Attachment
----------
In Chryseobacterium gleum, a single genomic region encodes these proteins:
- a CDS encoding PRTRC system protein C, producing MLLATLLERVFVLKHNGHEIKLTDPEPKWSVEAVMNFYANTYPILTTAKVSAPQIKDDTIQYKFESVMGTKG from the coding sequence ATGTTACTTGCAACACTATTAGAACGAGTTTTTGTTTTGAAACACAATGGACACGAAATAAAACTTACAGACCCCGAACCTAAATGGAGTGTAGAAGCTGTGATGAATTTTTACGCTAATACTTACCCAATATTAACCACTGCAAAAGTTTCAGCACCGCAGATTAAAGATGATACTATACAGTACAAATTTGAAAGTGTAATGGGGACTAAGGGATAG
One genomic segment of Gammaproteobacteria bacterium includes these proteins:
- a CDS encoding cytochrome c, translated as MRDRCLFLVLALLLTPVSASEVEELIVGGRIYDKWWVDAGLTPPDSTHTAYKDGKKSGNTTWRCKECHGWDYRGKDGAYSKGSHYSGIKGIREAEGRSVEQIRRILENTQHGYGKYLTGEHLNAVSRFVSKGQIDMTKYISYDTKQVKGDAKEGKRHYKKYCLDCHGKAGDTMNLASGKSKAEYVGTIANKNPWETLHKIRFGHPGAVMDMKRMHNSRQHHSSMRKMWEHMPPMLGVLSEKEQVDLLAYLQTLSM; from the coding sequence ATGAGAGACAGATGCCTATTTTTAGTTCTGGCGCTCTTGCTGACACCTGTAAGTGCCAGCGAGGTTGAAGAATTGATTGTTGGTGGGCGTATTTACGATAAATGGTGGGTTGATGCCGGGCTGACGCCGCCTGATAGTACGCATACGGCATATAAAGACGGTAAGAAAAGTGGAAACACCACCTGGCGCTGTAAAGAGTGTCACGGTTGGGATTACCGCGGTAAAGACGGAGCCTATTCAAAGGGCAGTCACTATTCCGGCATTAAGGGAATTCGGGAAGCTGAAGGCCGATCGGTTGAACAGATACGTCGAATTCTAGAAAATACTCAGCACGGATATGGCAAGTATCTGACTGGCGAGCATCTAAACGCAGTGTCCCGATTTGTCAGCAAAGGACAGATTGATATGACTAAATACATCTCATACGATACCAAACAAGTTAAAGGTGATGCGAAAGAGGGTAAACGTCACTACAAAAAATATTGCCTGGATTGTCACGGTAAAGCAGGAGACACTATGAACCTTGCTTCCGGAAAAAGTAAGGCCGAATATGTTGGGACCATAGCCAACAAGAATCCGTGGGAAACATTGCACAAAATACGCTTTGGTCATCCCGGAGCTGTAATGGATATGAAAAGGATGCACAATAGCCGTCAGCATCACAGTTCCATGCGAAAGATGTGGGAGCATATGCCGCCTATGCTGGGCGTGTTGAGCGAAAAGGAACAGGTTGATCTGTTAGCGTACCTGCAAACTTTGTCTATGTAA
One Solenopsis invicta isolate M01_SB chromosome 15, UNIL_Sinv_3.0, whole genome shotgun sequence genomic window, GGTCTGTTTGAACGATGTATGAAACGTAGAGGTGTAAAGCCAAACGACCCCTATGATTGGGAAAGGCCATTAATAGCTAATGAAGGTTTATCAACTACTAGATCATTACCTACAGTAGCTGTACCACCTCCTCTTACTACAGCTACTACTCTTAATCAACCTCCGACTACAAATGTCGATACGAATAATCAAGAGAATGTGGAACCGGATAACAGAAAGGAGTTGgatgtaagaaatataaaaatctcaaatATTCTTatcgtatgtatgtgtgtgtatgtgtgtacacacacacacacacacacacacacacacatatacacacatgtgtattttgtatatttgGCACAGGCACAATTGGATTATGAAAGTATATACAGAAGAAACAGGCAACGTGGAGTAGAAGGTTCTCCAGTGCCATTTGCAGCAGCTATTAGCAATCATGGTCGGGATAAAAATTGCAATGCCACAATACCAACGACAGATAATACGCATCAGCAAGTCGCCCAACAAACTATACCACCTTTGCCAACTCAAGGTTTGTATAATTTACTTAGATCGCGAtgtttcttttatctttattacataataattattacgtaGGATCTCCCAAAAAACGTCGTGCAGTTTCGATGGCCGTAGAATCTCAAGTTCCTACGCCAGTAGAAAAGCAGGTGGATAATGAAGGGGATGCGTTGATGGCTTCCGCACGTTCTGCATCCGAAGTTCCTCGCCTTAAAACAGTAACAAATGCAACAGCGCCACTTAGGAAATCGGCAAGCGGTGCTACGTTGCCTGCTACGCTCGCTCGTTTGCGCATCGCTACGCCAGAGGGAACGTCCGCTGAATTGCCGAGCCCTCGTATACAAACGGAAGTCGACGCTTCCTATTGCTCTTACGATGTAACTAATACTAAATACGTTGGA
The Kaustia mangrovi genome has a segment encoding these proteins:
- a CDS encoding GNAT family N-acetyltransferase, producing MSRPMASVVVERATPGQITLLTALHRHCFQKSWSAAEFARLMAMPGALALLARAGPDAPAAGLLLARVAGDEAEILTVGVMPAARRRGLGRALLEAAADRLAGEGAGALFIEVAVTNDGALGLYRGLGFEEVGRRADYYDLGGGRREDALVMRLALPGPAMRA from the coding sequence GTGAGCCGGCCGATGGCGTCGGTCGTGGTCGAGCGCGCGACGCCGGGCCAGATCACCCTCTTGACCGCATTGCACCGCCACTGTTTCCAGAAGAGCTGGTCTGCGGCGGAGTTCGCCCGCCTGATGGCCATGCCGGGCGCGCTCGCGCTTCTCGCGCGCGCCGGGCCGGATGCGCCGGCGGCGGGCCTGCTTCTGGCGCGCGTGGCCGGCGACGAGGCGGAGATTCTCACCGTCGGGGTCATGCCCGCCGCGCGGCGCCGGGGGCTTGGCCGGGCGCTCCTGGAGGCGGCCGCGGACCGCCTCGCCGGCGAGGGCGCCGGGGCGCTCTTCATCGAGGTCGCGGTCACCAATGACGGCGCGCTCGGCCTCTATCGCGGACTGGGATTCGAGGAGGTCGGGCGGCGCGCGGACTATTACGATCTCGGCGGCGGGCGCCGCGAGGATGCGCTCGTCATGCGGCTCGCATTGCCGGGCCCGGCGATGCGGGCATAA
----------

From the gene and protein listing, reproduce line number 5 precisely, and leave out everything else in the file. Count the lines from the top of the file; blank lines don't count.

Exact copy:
One Solenopsis invicta isolate M01_SB chromosome 15, UNIL_Sinv_3.0, whole genome shotgun sequence genomic window, GGTCTGTTTGAACGATGTATGAAACGTAGAGGTGTAAAGCCAAACGACCCCTATGATTGGGAAAGGCCATTAATAGCTAATGAAGGTTTATCAACTACTAGATCATTACCTACAGTAGCTGTACCACCTCCTCTTACTACAGCTACTACTCTTAATCAACCTCCGACTACAAATGTCGATACGAATAATCAAGAGAATGTGGAACCGGATAACAGAAAGGAGTTGgatgtaagaaatataaaaatctcaaatATTCTTatcgtatgtatgtgtgtgtatgtgtgtacacacacacacacacacacacacacacacatatacacacatgtgtattttgtatatttgGCACAGGCACAATTGGATTATGAAAGTATATACAGAAGAAACAGGCAACGTGGAGTAGAAGGTTCTCCAGTGCCATTTGCAGCAGCTATTAGCAATCATGGTCGGGATAAAAATTGCAATGCCACAATACCAACGACAGATAATACGCATCAGCAAGTCGCCCAACAAACTATACCACCTTTGCCAACTCAAGGTTTGTATAATTTACTTAGATCGCGAtgtttcttttatctttattacataataattattacgtaGGATCTCCCAAAAAACGTCGTGCAGTTTCGATGGCCGTAGAATCTCAAGTTCCTACGCCAGTAGAAAAGCAGGTGGATAATGAAGGGGATGCGTTGATGGCTTCCGCACGTTCTGCATCCGAAGTTCCTCGCCTTAAAACAGTAACAAATGCAACAGCGCCACTTAGGAAATCGGCAAGCGGTGCTACGTTGCCTGCTACGCTCGCTCGTTTGCGCATCGCTACGCCAGAGGGAACGTCCGCTGAATTGCCGAGCCCTCGTATACAAACGGAAGTCGACGCTTCCTATTGCTCTTACGATGTAACTAATACTAAATACGTTGGA